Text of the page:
Friday, March 27, 2009

A method that fails . . . or why can’t we all just get along?

Nested Clade Phylogeographic Analysis (NCPA) ranks among the mostly widely used methods in the gene-genealogy based analysis of intraspecific phylogeography. The method was originally described more than 13 years ago (Templeton et al. 1995), and has by some accounts (e.g., Knowles 2008) been used over 1700 times. Certainly, the original description of the method has been cited over 600 times, a number that continues to grow (with 8 citations already reported for 2009 at the time of writing). The method has also been described elsewhere, including in Alan Templeton’s recent book. The primary innovation of the method when introduced (as purported in Templeton et al. 1995 and Templeton 2006) is that by incorporating the temporal information of gene trees, the procedure extends our phylogeographic inference capabilities beyond the traditional FSTs and Nms of classical population genetics.

Nielsen and Beaumont (2009; pp. 1037-1038) provide a wonderfully succinct description of NCPA. Given a sample of haplotypes at a given genetic locus, the user first identifies an estimate of the haplotype network for the sample. He or she then hierarchically agglomerates sets of haplotypes separated by 1, 2, 3, . . ., etc. mutational steps. Next, the user calculates statistics describing the geographic dispersion within clades and between nested clades, and compares these statistics to those obtained by permuting geographical information among samples - retaining the distances from the clades with significant statistics for comparison to an inference key. Inferences liable to result from the procedure include such things as range expansion, long distance migration, and geographic fragmentation.

However, the method has received some pointed criticism as well, most notably from Lacey Knowles at the University of Michigan. Recently, Knowles and Templeton exchanged vitriolic attacks in the pages of the journal Evolution (Knowles 2008; Templeton 2009). Earlier, Knowles and Maddison (2002; maybe someone can tell me why the article, pp. 2623-2635, is missing from the online journal issue here) published a simulation study sharply critical of the method in Molecular Ecology, and Templeton (2004) responded in kind. Criticized shortcomings of the method include an exceedingly high type I error rate in simulation studies (estimated to be ~20% by Templeton 2008, but as high as 75% in other analyses), and subjectivity in the agglomeration of nested clades and in the application of the method's inference key. Other detailed critiques of NCPA can be found in Beaumont and Panchal (2008) and in Nielsen and Beaumont (2009) (the latter even includes a fascinating discussion of the 'Forer effect' as it might pertain to this method).

How do the readers of this blog perceive the current standing of NCPA? Furthermore, but on a much more philosophical note, how do readers view the kind of heated exchange partaken of by Knowles (2008) and Templeton (2009)? Is it true (to paraphrase A. N. Whitehead) that the clash of ideas is more of an opportunity than a calamity?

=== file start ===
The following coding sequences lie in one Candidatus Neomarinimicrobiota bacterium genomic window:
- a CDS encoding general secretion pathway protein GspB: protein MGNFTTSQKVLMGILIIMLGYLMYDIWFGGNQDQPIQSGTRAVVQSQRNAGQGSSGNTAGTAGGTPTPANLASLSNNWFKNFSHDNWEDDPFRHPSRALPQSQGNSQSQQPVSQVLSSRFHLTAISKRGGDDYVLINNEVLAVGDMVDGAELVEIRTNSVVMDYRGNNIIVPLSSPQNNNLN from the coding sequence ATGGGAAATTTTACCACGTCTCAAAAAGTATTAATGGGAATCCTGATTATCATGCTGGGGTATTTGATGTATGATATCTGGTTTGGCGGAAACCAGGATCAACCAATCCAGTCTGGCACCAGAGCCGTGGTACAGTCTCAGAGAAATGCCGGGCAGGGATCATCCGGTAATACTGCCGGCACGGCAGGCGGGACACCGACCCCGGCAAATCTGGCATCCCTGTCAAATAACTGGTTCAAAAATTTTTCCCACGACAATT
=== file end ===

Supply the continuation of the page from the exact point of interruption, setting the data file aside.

Note: For other fun exchanges in the recent literature among people I know, please check out: Downhower et al. (2009) and the response by Langerhans and Gifford (2009); or Bokma (2008), and the reply by Rabosky and Lovette (2008).


Dan Rabosky said...

You've posed the question of whether these heated exchanges are good or bad. This reminds me of what might be the gold standard of understated vitriol - the Graur and Martin Trends in Genetics article on molecular clocks (2004). I thought when that article came out that perhaps it would be perceived as an ad hominem attack and thus be less effective in making its point. However, it has been cited nearly 200 times and is probably one of the most recognized articles on the subject published in the past 5 years. Something to think about....

Glor said...

In my view the Graur and Martin article was over the top, to the point of being unprofessional. They certainly got their point across, and good for them if they racked up some citations, but I'm not a fan.

I'm not going to argue in favor of NCA because I've never been comfortable with the method (in spite of learning it from Templeton and later helping him teach it as a TA for his course in population genetics). That said, I think some of the criticisms are unfair. As Dan's subsequent post points out, there are also problems a-plenty with mainstream population genetic methods when it comes to inferring history.

The whole situation was best summarized for me by Monty Slatkin at the end of a seminar I saw him give at UC Davis a number of years ago. He recalled how theorists a decade ago had promised new dimensions of historical population genetic inference, if only the data were available. Now that the data are available, however, he admitted that some historical problems may be too complicated to ever be accurately retraced.

Although only time will tell, it seems likely that this limitation will apply to many of the questions that interest us most.

Liam Revell said...

What a great title for the Graur and Martin article though.